In some cases, a move to online distribution may occasion new grant seeking This was the case, for example, for caa.reviews and for JSAH , each of which applied technical innovations to expand the current conception of a art history journal. or philanthropic giving opportunities for the journal. For example, providing free online access to libraries in LDCs (as described in Chapter Four) may allow a publisher to ask a public or private foundation interested in the region to support the program. Such a sponsorship might be priced in terms of the financial value of (theoretically) forgone subscription revenue. Or a journal might seek sponsorships to make selected articles from the journal available to a wide audience on an open-access basis. Such a sponsorship program would expand access to the journal’s content and increase its visibility without affecting other revenue streams. The possible scope for such sponsorship programs is wide, and the low marginal cost of online dissemination increases their potential net income yield. See Crow (2005).

Questions & Answers

what is the stm
Brian Reply
is there industrial application of fullrenes. What is the method to prepare fullrene on large scale.?
Rafiq
industrial application...? mmm I think on the medical side as drug carrier, but you should go deeper on your research, I may be wrong
Damian
How we are making nano material?
LITNING Reply
what is a peer
LITNING Reply
What is meant by 'nano scale'?
LITNING Reply
What is STMs full form?
LITNING
scanning tunneling microscope
Sahil
how nano science is used for hydrophobicity
Santosh
Do u think that Graphene and Fullrene fiber can be used to make Air Plane body structure the lightest and strongest. Rafiq
Rafiq
what is differents between GO and RGO?
Mahi
what is simplest way to understand the applications of nano robots used to detect the cancer affected cell of human body.? How this robot is carried to required site of body cell.? what will be the carrier material and how can be detected that correct delivery of drug is done Rafiq
Rafiq
what is Nano technology ?
Bob Reply
write examples of Nano molecule?
Bob
The nanotechnology is as new science, to scale nanometric
brayan
nanotechnology is the study, desing, synthesis, manipulation and application of materials and functional systems through control of matter at nanoscale
Damian
Is there any normative that regulates the use of silver nanoparticles?
Damian Reply
what king of growth are you checking .?
Renato
What fields keep nano created devices from performing or assimulating ? Magnetic fields ? Are do they assimilate ?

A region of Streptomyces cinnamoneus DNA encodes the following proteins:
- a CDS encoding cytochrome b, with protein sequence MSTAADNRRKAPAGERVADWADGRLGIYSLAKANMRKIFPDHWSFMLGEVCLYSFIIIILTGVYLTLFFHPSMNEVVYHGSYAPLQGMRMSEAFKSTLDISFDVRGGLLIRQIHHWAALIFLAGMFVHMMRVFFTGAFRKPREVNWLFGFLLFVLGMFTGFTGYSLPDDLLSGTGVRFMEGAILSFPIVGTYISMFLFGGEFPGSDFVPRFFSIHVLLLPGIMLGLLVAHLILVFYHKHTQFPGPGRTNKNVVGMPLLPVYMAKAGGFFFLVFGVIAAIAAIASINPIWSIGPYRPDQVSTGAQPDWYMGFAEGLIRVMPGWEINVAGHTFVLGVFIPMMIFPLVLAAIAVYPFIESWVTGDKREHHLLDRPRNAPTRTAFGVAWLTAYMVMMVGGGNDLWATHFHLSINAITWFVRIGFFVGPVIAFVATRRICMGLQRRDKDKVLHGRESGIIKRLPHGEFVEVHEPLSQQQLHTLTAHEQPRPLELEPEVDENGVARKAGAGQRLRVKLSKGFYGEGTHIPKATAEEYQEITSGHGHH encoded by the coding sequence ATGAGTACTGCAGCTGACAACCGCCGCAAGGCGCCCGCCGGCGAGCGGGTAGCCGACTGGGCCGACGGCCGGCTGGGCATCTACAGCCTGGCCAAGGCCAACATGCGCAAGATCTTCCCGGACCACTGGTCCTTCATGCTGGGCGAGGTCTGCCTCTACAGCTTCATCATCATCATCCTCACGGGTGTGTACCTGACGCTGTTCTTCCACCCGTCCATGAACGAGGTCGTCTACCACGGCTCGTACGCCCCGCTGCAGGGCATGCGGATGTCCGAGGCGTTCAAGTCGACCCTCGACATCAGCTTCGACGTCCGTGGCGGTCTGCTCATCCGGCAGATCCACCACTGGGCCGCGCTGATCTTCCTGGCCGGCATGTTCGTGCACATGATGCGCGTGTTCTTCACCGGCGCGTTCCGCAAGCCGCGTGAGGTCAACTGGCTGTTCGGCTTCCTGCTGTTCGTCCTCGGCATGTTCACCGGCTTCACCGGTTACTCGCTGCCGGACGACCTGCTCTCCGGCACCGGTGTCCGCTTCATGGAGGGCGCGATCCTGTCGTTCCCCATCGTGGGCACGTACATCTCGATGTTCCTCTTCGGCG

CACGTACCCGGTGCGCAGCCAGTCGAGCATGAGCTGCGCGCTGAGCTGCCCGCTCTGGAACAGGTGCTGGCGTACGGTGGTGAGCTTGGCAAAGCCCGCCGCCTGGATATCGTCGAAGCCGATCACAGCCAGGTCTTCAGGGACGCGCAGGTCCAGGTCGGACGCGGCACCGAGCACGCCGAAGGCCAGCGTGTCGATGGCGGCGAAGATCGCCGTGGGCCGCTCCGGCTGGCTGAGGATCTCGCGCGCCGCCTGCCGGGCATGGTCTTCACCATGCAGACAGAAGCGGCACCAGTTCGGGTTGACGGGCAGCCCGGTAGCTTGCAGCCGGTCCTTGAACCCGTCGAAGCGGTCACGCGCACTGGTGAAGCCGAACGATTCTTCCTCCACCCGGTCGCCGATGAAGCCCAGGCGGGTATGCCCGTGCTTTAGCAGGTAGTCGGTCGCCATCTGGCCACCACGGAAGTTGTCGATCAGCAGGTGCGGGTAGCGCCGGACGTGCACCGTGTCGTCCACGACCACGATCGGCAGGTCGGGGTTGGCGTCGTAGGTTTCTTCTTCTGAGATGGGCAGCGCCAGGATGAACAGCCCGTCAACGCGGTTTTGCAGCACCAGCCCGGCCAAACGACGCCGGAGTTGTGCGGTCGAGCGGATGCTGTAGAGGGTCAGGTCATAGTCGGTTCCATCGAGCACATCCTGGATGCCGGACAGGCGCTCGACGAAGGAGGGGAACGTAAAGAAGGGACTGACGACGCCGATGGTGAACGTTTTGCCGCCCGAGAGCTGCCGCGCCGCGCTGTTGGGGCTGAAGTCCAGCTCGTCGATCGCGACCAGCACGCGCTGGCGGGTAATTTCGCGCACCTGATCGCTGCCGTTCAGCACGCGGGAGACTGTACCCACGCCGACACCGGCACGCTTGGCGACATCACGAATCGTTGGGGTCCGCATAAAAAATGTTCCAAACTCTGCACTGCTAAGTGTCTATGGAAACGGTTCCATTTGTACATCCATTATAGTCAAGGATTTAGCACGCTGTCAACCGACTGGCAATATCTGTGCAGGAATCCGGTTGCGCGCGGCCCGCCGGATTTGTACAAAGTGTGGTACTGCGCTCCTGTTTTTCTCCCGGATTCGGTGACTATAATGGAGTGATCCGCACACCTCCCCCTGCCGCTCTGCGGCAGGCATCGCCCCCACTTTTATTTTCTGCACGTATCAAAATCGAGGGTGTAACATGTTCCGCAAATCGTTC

Stoney Reply
why we need to study biomolecules, molecular biology in nanotechnology?
Adin Reply
?
Kyle
yes I'm doing my masters in nanotechnology, we are being studying all these domains as well..
Adin
why?
Adin
what school?
Kyle
biomolecules are e building blocks of every organics and inorganic materials.
Joe
anyone know any internet site where one can find nanotechnology papers?
Damian Reply
research.net
kanaga
sciencedirect big data base
Ernesto
Introduction about quantum dots in nanotechnology
Praveena Reply
what does nano mean?
Anassong Reply
nano basically means 10^(-9). nanometer is a unit to measure length.
Bharti
do you think it's worthwhile in the long term to study the effects and possibilities of nanotechnology on viral treatment?
Damian Reply
absolutely yes
Daniel
how to know photocatalytic properties of tio2 nanoparticles...what to do now
Akash Reply
it is a goid question and i want to know the answer as well
Maciej
characteristics of micro business
Abigail
for teaching engĺish at school how nano technology help us
Anassong
How can I make nanorobot?
Lily
Do somebody tell me a best nano engineering book for beginners?
s. Reply
there is no specific books for beginners but there is book called principle of nanotechnology
NANO
how can I make nanorobot?
Lily
what is fullerene does it is used to make bukky balls
Devang Reply
are you nano engineer ?
s.
fullerene is a bucky ball aka Carbon 60 molecule. It was name by the architect Fuller. He design the geodesic dome. it resembles a soccer ball.
Tarell
what is the actual application of fullerenes nowadays?
Damian
That is a great question Damian. best way to answer that question is to Google it. there are hundreds of applications for buck minister fullerenes, from medical to aerospace. you can also find plenty of research papers that will give you great detail on the potential applications of fullerenes.
Tarell
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Source:  OpenStax, Transitioning a society journal online: a guide to financial and strategic issues. OpenStax CNX. Aug 26, 2010 Download for free at http://cnx.org/content/col11222/1.1